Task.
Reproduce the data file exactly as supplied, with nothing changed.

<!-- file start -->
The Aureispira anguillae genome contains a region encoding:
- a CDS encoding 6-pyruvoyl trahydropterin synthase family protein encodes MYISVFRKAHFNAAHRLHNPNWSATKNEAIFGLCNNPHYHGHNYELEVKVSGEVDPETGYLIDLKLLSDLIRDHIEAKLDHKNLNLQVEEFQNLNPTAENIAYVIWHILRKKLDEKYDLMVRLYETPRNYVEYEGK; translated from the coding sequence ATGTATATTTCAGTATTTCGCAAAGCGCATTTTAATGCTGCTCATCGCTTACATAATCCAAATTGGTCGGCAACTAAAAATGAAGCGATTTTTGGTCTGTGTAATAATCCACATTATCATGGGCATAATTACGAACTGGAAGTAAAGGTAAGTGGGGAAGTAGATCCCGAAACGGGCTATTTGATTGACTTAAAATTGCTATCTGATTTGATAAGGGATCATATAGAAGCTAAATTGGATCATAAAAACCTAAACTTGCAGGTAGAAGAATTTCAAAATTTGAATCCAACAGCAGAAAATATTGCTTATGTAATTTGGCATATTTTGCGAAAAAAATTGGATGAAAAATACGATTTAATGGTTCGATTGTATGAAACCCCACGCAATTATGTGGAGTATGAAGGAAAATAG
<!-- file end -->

The Aureispira anguillae genome contains a region encoding:
- a CDS encoding 6-pyruvoyl trahydropterin synthase family protein encodes MYISVFRKAHFNAAHRLHNPNWSATKNEAIFGLCNNPHYHGHNYELEVKVSGEVDPETGYLIDLKLLSDLIRDHIEAKLDHKNLNLQVEEFQNLNPTAENIAYVIWHILRKKLDEKYDLMVRLYETPRNYVEYEGK; translated from the coding sequence ATGTATATTTCAGTATTTCGCAAAGCGCATTTTAATGCTGCTCATCGCTTACATAATCCAAATTGGTCGGCAACTAAAAATGAAGCGATTTTTGGTCTGTGTAATAATCCACATTATCATGGGCATAATTACGAACTGGAAGTAAAGGTAAGTGGGGAAGTAGATCCCGAAACGGGCTATTTGATTGACTTAAAATTGCTATCTGATTTGATAAGGGATCATATAGAAGCTAAATTGGATCATAAAAACCTAAACTTGCAGGTAGAAGAATTTCAAAATTTGAATCCAACAGCAGAAAATATTGCTTATGTAATTTGGCATATTTTGCGAAAAAAATTGGATGAAAAATACGATTTAATGGTTCGATTGTATGAAACCCCACGCAATTATGTGGAGTATGAAGGAAAATAG